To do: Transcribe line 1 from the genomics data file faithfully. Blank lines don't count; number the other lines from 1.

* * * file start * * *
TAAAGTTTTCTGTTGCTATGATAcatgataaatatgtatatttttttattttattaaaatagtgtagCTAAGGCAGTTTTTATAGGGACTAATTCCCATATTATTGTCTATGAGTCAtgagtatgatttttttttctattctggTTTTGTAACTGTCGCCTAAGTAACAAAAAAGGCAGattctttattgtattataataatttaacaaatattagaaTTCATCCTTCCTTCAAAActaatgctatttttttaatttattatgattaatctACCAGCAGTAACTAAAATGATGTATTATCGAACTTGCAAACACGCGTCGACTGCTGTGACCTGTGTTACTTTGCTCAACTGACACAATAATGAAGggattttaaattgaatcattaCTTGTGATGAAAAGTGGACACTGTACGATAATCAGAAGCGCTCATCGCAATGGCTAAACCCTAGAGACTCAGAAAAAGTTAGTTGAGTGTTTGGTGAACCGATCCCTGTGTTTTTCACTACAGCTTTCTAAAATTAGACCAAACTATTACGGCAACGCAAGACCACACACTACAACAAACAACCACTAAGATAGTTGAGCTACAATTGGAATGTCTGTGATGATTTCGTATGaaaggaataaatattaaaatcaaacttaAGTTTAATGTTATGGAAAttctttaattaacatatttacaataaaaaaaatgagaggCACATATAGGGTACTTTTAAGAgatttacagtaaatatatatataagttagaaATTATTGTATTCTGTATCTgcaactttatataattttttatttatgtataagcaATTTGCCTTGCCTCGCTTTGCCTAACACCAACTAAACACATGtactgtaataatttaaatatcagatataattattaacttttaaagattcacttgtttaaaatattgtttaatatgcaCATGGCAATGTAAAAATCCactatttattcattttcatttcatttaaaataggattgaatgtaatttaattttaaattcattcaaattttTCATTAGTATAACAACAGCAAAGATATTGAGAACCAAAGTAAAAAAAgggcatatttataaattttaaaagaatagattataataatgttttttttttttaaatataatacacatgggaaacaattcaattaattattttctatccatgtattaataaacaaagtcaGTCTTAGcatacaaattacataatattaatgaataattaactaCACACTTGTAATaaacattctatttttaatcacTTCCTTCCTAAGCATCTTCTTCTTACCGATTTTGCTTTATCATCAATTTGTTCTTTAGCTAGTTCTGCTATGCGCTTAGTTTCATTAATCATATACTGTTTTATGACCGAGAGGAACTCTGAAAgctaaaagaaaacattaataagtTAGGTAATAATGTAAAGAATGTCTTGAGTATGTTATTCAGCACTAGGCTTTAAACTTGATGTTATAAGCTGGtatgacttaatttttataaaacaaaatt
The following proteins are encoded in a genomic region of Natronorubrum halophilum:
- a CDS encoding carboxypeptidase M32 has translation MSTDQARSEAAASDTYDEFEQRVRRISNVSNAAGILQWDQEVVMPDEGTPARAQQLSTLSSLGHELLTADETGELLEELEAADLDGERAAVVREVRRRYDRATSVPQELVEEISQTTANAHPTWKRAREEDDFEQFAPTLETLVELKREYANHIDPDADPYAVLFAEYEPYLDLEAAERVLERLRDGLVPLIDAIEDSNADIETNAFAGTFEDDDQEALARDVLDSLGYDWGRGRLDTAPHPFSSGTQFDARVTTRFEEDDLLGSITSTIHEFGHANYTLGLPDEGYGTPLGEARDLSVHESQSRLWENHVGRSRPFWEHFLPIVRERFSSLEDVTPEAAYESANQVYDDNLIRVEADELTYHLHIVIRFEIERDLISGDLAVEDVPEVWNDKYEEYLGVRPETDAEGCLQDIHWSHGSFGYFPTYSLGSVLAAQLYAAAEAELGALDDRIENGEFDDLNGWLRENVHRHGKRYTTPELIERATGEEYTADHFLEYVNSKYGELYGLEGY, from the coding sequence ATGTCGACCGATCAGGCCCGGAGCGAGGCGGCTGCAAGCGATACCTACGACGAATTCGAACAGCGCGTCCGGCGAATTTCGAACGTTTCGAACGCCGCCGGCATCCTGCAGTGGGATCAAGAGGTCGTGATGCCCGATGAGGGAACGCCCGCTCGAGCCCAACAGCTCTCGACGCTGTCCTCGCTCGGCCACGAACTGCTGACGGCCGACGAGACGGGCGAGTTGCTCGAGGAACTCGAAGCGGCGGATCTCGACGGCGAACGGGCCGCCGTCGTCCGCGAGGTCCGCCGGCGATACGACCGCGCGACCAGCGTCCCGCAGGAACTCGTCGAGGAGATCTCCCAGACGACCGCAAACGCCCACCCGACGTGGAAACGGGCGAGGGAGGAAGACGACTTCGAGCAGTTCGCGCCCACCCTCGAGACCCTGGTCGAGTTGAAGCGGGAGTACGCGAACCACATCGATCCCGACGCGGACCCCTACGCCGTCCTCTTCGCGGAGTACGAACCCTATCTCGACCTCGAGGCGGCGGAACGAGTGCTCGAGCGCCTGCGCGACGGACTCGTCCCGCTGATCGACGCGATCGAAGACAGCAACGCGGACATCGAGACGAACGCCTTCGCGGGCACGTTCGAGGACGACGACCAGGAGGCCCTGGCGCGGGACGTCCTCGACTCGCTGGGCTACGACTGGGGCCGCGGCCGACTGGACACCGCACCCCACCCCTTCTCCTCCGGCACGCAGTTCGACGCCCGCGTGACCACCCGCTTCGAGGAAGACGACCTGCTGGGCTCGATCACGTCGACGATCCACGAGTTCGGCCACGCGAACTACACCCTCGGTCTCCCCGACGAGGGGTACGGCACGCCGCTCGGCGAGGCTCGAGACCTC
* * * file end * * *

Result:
TAAAGTTTTCTGTTGCTATGATAcatgataaatatgtatatttttttattttattaaaatagtgtagCTAAGGCAGTTTTTATAGGGACTAATTCCCATATTATTGTCTATGAGTCAtgagtatgatttttttttctattctggTTTTGTAACTGTCGCCTAAGTAACAAAAAAGGCAGattctttattgtattataataatttaacaaatattagaaTTCATCCTTCCTTCAAAActaatgctatttttttaatttattatgattaatctACCAGCAGTAACTAAAATGATGTATTATCGAACTTGCAAACACGCGTCGACTGCTGTGACCTGTGTTACTTTGCTCAACTGACACAATAATGAAGggattttaaattgaatcattaCTTGTGATGAAAAGTGGACACTGTACGATAATCAGAAGCGCTCATCGCAATGGCTAAACCCTAGAGACTCAGAAAAAGTTAGTTGAGTGTTTGGTGAACCGATCCCTGTGTTTTTCACTACAGCTTTCTAAAATTAGACCAAACTATTACGGCAACGCAAGACCACACACTACAACAAACAACCACTAAGATAGTTGAGCTACAATTGGAATGTCTGTGATGATTTCGTATGaaaggaataaatattaaaatcaaacttaAGTTTAATGTTATGGAAAttctttaattaacatatttacaataaaaaaaatgagaggCACATATAGGGTACTTTTAAGAgatttacagtaaatatatatataagttagaaATTATTGTATTCTGTATCTgcaactttatataattttttatttatgtataagcaATTTGCCTTGCCTCGCTTTGCCTAACACCAACTAAACACATGtactgtaataatttaaatatcagatataattattaacttttaaagattcacttgtttaaaatattgtttaatatgcaCATGGCAATGTAAAAATCCactatttattcattttcatttcatttaaaataggattgaatgtaatttaattttaaattcattcaaattttTCATTAGTATAACAACAGCAAAGATATTGAGAACCAAAGTAAAAAAAgggcatatttataaattttaaaagaatagattataataatgttttttttttttaaatataatacacatgggaaacaattcaattaattattttctatccatgtattaataaacaaagtcaGTCTTAGcatacaaattacataatattaatgaataattaactaCACACTTGTAATaaacattctatttttaatcacTTCCTTCCTAAGCATCTTCTTCTTACCGATTTTGCTTTATCATCAATTTGTTCTTTAGCTAGTTCTGCTATGCGCTTAGTTTCATTAATCATATACTGTTTTATGACCGAGAGGAACTCTGAAAgctaaaagaaaacattaataagtTAGGTAATAATGTAAAGAATGTCTTGAGTATGTTATTCAGCACTAGGCTTTAAACTTGATGTTATAAGCTGGtatgacttaatttttataaaacaaaatt